Cameron Brooks Announces for Council

By Focus Staff

Cameron Brooks, a former member of the Knox County Election Commission and local realtor, kicked off his campaign for an at-large seat on the Knoxville City Council on March 9. Brooks held his campaign opener at the Beck Cultural Center and enjoyed the biggest crowd of the off-year election season with somewhere around 150 people in attendance. To enthusiastic and loud applause and cheering, Brooks made it official, saying, “I’m running for City Council to be a voice for working people.”

Unlike most candidates for City Council in recent years, Cameron Brooks has been laser-focused in his pitch; namely that working families need and deserve a councilman especially attuned to their needs. Brooks has been hammering home the 40% increase in the property tax passed by the Knoxville City Council. “The average family is paying $320 more a month in groceries, and on top of that the city passed a 40% increase in property taxes.” Brooks then rang a bell one doesn’t hear from other candidates. “. . .I’ll state here tonight that increases in the property tax raise mortgage payments and rents for working families. There’s no getting around that fact.” Then Brooks dropped the bombshell. “Therefore, I feel very comfortable in saying that when elected during my four-year term on City Council, I pledge to vote ‘no’ on any increase to the property and sales tax rate,” Brooks said to cheers from the crowd.

The audience was probably the most diverse of any event held for a candidate for City Council this year. Old and young were well represented, as well as black and white, Republicans and Democrats.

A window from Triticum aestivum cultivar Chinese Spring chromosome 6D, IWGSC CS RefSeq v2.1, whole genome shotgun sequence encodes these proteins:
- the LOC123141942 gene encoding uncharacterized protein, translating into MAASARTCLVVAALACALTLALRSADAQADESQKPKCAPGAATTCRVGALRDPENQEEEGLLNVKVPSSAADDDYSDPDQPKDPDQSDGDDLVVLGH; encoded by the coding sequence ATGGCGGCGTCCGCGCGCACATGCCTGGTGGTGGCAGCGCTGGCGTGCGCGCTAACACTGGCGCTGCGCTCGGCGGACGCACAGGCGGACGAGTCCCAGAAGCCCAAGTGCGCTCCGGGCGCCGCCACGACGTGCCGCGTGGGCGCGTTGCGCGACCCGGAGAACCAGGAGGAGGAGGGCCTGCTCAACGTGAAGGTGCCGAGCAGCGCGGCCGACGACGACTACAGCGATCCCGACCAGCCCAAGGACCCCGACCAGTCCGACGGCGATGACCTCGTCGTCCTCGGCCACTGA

The kickoff was opened by Reverend Harold Middlebrook, a hero of the Civil Rights movement and local pastor. Middlebrook is the treasurer of Brooks’ campaign and one of the best-known community leaders in Knoxville. Reverend Middlebrook, a speaker of renown, introduced each speaker in his typically gracious way. Sandy Hicks, who spent her entire adult life working as a custodian, paid a moving tribute to Brooks, recalling their meeting on the University of Tennessee campus. Cameron Brooks worked as an organizer and advocate for workers. Hicks, soft-spoken and self-effacing, quietly told the audience Brooks was the first person ever to tell her she had a greater value as a person than merely a woman who cleaned toilets. “I didn’t know it,” Sandy Hicks said softly, “but Cameron knew it.”

Carmen Trammell attested to Brooks’ love for and dedication to animals in general and dogs in particular. Trammel said Brooks has raised thousands of dollars for dogs and noted he and his husband have three rescue dogs. Brooks is a member of the Board of Directors of Young-Williams.

Reverend Middlebrook then introduced former State Representative Ray Hill, noting they had been friends for better than forty years. Hill amply demonstrated he could still rouse an audience and bring them to their feet with an old-fashioned stump speech.

Brooks mounted the platform to a wave of applause and announced he has been knocking on doors and has observed how the recent property tax increase has hit working people and families. Cameron Brooks also offered the idea of partnering with local schools to rehab properties inside the city to sell at a price buyers could afford, which would allow students to learn trades like heat and air, construction, electrical work and the like and possibly get school credit for it. Brooks pointed out those properties would go back on the tax rolls, providing revenue for the city government while housing families.

Cameron Brooks chided his opponent in the coming election, Councilwoman Lynne Fugate, for having suggested cutting back the City’s share of the sales tax to the schools from 75 cents out of every dollar to 50 cents. Brooks flatly stated he was against diminishing the city’s commitment to our school system.

Brooks has been going through neighborhoods while knocking on doors and visiting with individual voters. “Crime is the biggest issue so far,” Brooks said. “I don’t think that surprises anyone. It doesn’t surprise me.”